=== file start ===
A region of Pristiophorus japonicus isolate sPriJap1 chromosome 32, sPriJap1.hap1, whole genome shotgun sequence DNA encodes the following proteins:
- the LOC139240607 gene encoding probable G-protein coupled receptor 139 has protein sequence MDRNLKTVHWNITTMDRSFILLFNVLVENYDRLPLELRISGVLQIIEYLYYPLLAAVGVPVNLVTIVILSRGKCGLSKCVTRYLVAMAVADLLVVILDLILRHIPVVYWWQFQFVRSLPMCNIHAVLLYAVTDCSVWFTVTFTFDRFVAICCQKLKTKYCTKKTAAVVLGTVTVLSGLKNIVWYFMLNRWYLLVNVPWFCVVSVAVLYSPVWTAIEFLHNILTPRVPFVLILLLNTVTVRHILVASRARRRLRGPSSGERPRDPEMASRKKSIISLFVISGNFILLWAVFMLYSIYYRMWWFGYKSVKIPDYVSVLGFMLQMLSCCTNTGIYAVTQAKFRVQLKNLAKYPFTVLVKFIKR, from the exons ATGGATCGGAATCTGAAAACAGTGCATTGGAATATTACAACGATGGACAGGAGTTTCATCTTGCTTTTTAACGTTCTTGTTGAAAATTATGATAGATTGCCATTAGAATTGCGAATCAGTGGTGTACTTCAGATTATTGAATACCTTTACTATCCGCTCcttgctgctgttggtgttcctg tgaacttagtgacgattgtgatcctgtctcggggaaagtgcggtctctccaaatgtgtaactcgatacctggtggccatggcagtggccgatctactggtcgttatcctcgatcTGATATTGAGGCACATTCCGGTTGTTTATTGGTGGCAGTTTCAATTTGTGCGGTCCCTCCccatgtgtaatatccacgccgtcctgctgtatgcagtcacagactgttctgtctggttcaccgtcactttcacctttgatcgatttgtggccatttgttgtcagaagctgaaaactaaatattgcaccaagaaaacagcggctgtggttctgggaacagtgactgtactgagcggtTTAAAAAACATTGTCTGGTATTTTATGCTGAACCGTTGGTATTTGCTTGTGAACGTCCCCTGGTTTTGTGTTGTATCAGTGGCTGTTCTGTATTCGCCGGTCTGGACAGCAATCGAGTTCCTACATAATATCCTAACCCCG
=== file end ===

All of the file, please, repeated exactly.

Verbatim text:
A region of Pristiophorus japonicus isolate sPriJap1 chromosome 32, sPriJap1.hap1, whole genome shotgun sequence DNA encodes the following proteins:
- the LOC139240607 gene encoding probable G-protein coupled receptor 139 has protein sequence MDRNLKTVHWNITTMDRSFILLFNVLVENYDRLPLELRISGVLQIIEYLYYPLLAAVGVPVNLVTIVILSRGKCGLSKCVTRYLVAMAVADLLVVILDLILRHIPVVYWWQFQFVRSLPMCNIHAVLLYAVTDCSVWFTVTFTFDRFVAICCQKLKTKYCTKKTAAVVLGTVTVLSGLKNIVWYFMLNRWYLLVNVPWFCVVSVAVLYSPVWTAIEFLHNILTPRVPFVLILLLNTVTVRHILVASRARRRLRGPSSGERPRDPEMASRKKSIISLFVISGNFILLWAVFMLYSIYYRMWWFGYKSVKIPDYVSVLGFMLQMLSCCTNTGIYAVTQAKFRVQLKNLAKYPFTVLVKFIKR, from the exons ATGGATCGGAATCTGAAAACAGTGCATTGGAATATTACAACGATGGACAGGAGTTTCATCTTGCTTTTTAACGTTCTTGTTGAAAATTATGATAGATTGCCATTAGAATTGCGAATCAGTGGTGTACTTCAGATTATTGAATACCTTTACTATCCGCTCcttgctgctgttggtgttcctg tgaacttagtgacgattgtgatcctgtctcggggaaagtgcggtctctccaaatgtgtaactcgatacctggtggccatggcagtggccgatctactggtcgttatcctcgatcTGATATTGAGGCACATTCCGGTTGTTTATTGGTGGCAGTTTCAATTTGTGCGGTCCCTCCccatgtgtaatatccacgccgtcctgctgtatgcagtcacagactgttctgtctggttcaccgtcactttcacctttgatcgatttgtggccatttgttgtcagaagctgaaaactaaatattgcaccaagaaaacagcggctgtggttctgggaacagtgactgtactgagcggtTTAAAAAACATTGTCTGGTATTTTATGCTGAACCGTTGGTATTTGCTTGTGAACGTCCCCTGGTTTTGTGTTGTATCAGTGGCTGTTCTGTATTCGCCGGTCTGGACAGCAATCGAGTTCCTACATAATATCCTAACCCCG